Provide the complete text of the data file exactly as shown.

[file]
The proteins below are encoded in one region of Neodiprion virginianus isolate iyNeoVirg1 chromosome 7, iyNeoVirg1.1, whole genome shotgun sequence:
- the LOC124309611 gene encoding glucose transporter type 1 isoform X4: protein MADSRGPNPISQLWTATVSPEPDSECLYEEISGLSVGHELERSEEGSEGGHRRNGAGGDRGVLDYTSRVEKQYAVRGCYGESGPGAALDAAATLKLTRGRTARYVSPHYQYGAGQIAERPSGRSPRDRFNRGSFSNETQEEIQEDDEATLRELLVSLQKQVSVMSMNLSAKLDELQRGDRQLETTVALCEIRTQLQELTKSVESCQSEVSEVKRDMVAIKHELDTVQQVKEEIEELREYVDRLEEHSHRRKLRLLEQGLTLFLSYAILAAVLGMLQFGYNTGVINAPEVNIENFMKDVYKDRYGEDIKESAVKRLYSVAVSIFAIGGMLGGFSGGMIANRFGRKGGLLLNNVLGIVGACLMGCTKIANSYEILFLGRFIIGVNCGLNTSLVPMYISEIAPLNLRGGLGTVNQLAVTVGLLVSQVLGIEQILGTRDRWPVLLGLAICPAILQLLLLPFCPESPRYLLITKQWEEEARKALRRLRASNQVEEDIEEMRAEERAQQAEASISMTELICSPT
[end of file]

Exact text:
The proteins below are encoded in one region of Neodiprion virginianus isolate iyNeoVirg1 chromosome 7, iyNeoVirg1.1, whole genome shotgun sequence:
- the LOC124309611 gene encoding glucose transporter type 1 isoform X4: protein MADSRGPNPISQLWTATVSPEPDSECLYEEISGLSVGHELERSEEGSEGGHRRNGAGGDRGVLDYTSRVEKQYAVRGCYGESGPGAALDAAATLKLTRGRTARYVSPHYQYGAGQIAERPSGRSPRDRFNRGSFSNETQEEIQEDDEATLRELLVSLQKQVSVMSMNLSAKLDELQRGDRQLETTVALCEIRTQLQELTKSVESCQSEVSEVKRDMVAIKHELDTVQQVKEEIEELREYVDRLEEHSHRRKLRLLEQGLTLFLSYAILAAVLGMLQFGYNTGVINAPEVNIENFMKDVYKDRYGEDIKESAVKRLYSVAVSIFAIGGMLGGFSGGMIANRFGRKGGLLLNNVLGIVGACLMGCTKIANSYEILFLGRFIIGVNCGLNTSLVPMYISEIAPLNLRGGLGTVNQLAVTVGLLVSQVLGIEQILGTRDRWPVLLGLAICPAILQLLLLPFCPESPRYLLITKQWEEEARKALRRLRASNQVEEDIEEMRAEERAQQAEASISMTELICSPT